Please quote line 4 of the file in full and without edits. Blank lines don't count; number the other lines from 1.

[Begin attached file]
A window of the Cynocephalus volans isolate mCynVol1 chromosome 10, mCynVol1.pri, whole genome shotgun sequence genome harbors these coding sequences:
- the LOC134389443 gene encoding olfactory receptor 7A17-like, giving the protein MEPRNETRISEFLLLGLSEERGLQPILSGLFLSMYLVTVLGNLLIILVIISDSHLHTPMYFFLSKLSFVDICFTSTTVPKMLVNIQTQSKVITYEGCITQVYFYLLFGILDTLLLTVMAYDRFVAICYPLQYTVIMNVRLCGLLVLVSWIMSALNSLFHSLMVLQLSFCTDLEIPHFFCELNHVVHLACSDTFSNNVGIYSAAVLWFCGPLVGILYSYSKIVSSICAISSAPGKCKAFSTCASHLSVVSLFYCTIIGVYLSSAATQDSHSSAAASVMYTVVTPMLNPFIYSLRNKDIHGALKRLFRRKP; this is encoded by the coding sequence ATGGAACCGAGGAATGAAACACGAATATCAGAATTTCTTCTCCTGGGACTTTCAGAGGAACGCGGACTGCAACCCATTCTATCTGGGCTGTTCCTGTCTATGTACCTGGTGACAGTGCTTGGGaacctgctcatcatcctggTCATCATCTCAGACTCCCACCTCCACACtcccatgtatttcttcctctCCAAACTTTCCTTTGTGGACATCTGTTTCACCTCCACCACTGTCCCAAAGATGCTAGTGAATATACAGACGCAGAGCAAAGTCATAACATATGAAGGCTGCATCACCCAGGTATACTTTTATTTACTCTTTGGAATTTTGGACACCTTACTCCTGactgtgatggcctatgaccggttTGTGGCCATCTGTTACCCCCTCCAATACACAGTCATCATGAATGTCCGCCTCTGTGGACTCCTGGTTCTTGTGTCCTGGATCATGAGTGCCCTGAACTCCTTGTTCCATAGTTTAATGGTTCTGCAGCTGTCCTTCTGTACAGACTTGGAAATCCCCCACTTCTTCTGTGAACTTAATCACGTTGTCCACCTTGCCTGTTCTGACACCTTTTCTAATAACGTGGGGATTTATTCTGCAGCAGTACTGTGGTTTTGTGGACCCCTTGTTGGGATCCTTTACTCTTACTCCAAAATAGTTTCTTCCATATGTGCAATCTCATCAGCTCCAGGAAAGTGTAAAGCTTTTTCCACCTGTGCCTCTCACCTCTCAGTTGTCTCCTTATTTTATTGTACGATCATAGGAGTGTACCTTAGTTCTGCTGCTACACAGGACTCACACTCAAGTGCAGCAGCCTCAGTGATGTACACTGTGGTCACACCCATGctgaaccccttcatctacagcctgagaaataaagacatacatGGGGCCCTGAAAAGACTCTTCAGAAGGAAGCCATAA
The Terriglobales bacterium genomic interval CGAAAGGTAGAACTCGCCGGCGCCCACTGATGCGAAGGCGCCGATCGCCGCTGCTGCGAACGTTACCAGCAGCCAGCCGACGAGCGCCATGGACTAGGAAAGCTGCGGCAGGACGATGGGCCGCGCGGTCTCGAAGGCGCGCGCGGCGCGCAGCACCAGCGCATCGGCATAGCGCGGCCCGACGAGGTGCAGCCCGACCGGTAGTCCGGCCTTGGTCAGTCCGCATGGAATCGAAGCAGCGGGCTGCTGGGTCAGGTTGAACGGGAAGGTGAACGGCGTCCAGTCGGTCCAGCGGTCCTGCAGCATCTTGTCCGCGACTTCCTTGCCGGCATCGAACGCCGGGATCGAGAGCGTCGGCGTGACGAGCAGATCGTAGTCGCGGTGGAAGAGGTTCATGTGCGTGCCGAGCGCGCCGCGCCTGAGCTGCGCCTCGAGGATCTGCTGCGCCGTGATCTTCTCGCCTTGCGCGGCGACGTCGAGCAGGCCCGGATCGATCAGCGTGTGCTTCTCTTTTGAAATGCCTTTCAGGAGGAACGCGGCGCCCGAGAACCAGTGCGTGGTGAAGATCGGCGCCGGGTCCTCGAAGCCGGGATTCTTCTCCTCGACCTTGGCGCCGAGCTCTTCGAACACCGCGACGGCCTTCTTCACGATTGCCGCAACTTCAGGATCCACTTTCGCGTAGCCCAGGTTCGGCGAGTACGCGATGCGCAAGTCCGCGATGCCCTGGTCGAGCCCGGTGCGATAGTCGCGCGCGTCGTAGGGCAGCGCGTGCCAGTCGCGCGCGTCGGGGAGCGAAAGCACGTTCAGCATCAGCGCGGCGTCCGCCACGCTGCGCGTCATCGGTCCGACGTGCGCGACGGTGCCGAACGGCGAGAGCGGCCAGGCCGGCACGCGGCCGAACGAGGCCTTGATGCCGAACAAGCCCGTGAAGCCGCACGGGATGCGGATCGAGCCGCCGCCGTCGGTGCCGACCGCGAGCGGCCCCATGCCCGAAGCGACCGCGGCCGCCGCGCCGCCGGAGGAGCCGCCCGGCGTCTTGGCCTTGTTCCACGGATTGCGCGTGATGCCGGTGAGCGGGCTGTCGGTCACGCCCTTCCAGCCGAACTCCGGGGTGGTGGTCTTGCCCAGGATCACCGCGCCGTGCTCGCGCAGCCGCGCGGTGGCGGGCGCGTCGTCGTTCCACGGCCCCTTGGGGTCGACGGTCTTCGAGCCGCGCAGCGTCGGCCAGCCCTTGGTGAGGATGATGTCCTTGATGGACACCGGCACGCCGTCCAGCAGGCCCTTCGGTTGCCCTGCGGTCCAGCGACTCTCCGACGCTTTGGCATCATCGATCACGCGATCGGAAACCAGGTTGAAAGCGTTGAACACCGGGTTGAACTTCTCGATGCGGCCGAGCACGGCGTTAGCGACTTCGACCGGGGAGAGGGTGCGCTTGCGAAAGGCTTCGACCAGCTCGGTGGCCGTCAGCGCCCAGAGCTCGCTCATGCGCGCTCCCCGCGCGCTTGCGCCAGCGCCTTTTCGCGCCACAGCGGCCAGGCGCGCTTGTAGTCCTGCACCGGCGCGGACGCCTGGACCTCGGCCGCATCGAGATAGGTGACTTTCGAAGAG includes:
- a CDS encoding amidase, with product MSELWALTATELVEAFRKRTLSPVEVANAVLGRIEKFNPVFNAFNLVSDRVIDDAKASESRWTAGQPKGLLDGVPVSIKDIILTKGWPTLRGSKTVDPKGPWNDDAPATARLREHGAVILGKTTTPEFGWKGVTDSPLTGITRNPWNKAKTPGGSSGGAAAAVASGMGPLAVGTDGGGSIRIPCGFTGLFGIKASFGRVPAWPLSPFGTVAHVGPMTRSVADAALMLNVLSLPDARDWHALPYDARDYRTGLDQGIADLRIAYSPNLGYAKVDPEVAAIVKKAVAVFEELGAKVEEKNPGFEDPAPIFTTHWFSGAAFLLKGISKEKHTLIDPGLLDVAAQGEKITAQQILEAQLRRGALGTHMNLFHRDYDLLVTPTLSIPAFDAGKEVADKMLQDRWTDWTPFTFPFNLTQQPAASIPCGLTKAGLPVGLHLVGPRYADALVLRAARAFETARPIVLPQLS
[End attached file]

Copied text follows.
- a CDS encoding amidase, with product MSELWALTATELVEAFRKRTLSPVEVANAVLGRIEKFNPVFNAFNLVSDRVIDDAKASESRWTAGQPKGLLDGVPVSIKDIILTKGWPTLRGSKTVDPKGPWNDDAPATARLREHGAVILGKTTTPEFGWKGVTDSPLTGITRNPWNKAKTPGGSSGGAAAAVASGMGPLAVGTDGGGSIRIPCGFTGLFGIKASFGRVPAWPLSPFGTVAHVGPMTRSVADAALMLNVLSLPDARDWHALPYDARDYRTGLDQGIADLRIAYSPNLGYAKVDPEVAAIVKKAVAVFEELGAKVEEKNPGFEDPAPIFTTHWFSGAAFLLKGISKEKHTLIDPGLLDVAAQGEKITAQQILEAQLRRGALGTHMNLFHRDYDLLVTPTLSIPAFDAGKEVADKMLQDRWTDWTPFTFPFNLTQQPAASIPCGLTKAGLPVGLHLVGPRYADALVLRAARAFETARPIVLPQLS